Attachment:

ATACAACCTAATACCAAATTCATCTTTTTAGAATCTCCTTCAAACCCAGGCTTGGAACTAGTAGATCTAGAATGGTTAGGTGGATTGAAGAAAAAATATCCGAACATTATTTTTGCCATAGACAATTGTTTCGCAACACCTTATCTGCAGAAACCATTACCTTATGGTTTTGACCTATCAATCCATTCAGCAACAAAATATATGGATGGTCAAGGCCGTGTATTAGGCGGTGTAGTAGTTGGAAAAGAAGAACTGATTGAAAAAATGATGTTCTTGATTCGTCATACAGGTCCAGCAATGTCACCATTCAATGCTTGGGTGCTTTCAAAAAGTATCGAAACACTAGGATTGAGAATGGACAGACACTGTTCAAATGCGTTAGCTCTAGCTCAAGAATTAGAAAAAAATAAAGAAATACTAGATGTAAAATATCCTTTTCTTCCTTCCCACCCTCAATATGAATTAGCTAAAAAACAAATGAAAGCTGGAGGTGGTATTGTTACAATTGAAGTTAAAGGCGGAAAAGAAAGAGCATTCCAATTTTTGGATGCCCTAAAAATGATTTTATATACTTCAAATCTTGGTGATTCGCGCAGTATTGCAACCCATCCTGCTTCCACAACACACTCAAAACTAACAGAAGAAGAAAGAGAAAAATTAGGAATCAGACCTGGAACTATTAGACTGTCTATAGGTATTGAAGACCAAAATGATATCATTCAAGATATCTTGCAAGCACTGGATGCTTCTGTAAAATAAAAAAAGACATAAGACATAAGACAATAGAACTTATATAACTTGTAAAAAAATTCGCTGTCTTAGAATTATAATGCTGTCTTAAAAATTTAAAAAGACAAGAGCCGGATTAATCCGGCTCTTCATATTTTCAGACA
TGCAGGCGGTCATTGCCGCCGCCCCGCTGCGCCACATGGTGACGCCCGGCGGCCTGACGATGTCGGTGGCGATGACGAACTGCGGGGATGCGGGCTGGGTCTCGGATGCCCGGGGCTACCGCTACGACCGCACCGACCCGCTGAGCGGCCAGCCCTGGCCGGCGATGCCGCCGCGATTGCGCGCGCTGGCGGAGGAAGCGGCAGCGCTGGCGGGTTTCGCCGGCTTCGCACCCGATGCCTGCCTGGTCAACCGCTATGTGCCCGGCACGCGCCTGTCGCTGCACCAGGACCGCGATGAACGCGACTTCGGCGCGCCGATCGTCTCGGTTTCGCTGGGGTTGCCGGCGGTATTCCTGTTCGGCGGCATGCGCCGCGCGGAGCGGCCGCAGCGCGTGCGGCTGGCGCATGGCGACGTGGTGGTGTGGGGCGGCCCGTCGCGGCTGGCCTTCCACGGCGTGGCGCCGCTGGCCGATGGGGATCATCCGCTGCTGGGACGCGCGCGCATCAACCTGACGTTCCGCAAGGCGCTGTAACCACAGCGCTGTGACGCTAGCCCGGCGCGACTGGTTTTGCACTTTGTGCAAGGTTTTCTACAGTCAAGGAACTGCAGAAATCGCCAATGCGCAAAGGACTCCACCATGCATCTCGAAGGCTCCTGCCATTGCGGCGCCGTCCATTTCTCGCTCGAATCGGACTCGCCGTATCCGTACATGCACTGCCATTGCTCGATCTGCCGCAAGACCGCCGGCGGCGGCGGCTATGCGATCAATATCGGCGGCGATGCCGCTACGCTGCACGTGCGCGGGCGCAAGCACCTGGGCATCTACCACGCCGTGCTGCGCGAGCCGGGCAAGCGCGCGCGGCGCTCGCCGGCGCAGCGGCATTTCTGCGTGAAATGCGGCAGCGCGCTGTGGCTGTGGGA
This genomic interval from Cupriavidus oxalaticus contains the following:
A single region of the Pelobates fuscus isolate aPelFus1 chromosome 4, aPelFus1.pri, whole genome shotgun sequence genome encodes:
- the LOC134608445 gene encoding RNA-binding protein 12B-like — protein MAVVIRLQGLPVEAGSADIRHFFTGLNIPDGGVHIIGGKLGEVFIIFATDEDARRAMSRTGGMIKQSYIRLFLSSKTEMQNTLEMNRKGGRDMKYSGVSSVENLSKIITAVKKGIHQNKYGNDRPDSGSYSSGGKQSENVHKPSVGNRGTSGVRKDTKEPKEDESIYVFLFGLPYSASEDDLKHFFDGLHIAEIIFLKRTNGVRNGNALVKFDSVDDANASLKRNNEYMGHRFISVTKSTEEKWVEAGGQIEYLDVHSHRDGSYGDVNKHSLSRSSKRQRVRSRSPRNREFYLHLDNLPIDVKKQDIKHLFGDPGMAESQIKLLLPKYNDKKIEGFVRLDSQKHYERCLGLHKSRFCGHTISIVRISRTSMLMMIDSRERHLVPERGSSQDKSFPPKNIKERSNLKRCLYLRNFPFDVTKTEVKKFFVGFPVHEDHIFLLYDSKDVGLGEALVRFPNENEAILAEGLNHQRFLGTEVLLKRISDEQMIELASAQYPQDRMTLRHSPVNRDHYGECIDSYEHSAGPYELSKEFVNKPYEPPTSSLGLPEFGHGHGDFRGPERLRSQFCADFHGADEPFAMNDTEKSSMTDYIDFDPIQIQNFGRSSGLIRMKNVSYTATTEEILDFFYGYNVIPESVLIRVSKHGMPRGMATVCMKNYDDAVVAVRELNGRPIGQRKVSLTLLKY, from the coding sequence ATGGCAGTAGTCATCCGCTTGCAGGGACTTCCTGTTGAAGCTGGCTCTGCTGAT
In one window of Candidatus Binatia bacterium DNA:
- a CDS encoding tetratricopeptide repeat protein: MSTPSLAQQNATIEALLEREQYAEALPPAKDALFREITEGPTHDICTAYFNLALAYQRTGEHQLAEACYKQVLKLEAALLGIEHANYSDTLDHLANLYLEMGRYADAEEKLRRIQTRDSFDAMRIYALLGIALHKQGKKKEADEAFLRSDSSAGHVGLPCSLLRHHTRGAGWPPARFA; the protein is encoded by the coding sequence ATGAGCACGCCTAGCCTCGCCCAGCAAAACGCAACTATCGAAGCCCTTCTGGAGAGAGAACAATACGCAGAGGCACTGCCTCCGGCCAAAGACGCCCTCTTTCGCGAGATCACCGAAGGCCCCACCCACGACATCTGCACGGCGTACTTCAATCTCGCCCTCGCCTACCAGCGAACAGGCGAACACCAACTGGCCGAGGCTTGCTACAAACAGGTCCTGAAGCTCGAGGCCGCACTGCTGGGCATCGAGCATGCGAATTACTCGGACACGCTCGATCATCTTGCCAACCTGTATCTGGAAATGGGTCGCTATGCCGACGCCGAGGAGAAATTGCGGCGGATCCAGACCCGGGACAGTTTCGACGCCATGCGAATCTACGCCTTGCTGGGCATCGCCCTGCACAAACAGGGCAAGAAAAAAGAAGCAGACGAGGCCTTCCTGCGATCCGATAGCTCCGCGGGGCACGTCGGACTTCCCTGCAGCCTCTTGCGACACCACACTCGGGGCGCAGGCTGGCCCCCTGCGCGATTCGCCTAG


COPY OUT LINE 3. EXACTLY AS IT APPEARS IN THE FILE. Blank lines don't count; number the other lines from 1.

This genomic interval from Cupriavidus oxalaticus contains the following: